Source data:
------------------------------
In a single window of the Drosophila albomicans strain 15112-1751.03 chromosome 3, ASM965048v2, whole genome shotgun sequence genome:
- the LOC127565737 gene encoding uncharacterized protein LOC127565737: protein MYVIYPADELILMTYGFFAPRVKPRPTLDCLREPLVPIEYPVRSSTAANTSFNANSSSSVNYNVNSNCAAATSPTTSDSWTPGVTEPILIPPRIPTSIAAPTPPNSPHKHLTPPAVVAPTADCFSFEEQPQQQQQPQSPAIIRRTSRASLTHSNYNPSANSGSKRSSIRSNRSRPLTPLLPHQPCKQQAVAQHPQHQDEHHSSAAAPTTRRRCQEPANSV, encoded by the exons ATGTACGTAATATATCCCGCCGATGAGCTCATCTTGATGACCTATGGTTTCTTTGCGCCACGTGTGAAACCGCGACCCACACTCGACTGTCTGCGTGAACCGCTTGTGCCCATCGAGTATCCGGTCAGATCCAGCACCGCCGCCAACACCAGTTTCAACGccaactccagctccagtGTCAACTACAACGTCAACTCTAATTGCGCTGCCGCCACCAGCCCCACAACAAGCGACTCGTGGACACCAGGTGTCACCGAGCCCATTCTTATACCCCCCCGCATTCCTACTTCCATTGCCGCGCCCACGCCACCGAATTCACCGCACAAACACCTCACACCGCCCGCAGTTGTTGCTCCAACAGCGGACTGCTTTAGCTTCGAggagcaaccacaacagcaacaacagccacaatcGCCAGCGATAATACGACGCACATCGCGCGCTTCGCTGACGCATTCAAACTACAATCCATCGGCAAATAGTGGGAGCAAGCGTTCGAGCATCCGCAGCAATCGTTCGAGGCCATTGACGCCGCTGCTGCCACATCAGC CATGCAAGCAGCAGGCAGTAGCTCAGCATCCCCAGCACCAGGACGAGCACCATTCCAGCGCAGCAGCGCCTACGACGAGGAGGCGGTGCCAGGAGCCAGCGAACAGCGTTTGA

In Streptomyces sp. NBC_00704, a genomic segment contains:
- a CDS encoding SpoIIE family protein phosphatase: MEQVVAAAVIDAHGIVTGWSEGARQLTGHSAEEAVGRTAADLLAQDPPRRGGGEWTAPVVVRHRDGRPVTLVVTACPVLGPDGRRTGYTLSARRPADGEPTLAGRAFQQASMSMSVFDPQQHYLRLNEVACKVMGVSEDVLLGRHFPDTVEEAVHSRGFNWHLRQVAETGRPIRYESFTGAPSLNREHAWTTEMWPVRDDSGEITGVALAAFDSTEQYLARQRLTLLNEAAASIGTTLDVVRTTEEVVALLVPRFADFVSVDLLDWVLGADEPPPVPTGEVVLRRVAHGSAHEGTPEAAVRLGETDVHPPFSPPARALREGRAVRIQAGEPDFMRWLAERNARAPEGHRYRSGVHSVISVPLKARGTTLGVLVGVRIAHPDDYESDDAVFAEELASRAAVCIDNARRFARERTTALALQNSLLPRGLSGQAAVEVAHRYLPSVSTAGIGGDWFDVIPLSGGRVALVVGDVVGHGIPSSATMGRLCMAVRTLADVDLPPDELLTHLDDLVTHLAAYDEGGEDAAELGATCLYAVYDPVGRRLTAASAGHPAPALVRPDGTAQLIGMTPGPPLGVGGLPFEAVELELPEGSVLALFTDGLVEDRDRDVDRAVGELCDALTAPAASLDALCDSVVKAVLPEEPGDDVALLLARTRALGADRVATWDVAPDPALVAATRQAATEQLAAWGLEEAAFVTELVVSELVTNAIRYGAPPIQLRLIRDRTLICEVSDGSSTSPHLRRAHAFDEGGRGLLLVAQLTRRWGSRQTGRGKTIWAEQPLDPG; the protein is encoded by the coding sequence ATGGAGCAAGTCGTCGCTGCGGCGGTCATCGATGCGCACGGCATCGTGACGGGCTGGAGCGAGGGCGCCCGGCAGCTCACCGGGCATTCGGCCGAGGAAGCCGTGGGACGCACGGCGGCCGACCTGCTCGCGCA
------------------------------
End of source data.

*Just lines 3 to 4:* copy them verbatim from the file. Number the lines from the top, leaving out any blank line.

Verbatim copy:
In Streptomyces sp. NBC_00704, a genomic segment contains:
- a CDS encoding SpoIIE family protein phosphatase: MEQVVAAAVIDAHGIVTGWSEGARQLTGHSAEEAVGRTAADLLAQDPPRRGGGEWTAPVVVRHRDGRPVTLVVTACPVLGPDGRRTGYTLSARRPADGEPTLAGRAFQQASMSMSVFDPQQHYLRLNEVACKVMGVSEDVLLGRHFPDTVEEAVHSRGFNWHLRQVAETGRPIRYESFTGAPSLNREHAWTTEMWPVRDDSGEITGVALAAFDSTEQYLARQRLTLLNEAAASIGTTLDVVRTTEEVVALLVPRFADFVSVDLLDWVLGADEPPPVPTGEVVLRRVAHGSAHEGTPEAAVRLGETDVHPPFSPPARALREGRAVRIQAGEPDFMRWLAERNARAPEGHRYRSGVHSVISVPLKARGTTLGVLVGVRIAHPDDYESDDAVFAEELASRAAVCIDNARRFARERTTALALQNSLLPRGLSGQAAVEVAHRYLPSVSTAGIGGDWFDVIPLSGGRVALVVGDVVGHGIPSSATMGRLCMAVRTLADVDLPPDELLTHLDDLVTHLAAYDEGGEDAAELGATCLYAVYDPVGRRLTAASAGHPAPALVRPDGTAQLIGMTPGPPLGVGGLPFEAVELELPEGSVLALFTDGLVEDRDRDVDRAVGELCDALTAPAASLDALCDSVVKAVLPEEPGDDVALLLARTRALGADRVATWDVAPDPALVAATRQAATEQLAAWGLEEAAFVTELVVSELVTNAIRYGAPPIQLRLIRDRTLICEVSDGSSTSPHLRRAHAFDEGGRGLLLVAQLTRRWGSRQTGRGKTIWAEQPLDPG; the protein is encoded by the coding sequence ATGGAGCAAGTCGTCGCTGCGGCGGTCATCGATGCGCACGGCATCGTGACGGGCTGGAGCGAGGGCGCCCGGCAGCTCACCGGGCATTCGGCCGAGGAAGCCGTGGGACGCACGGCGGCCGACCTGCTCGCGCA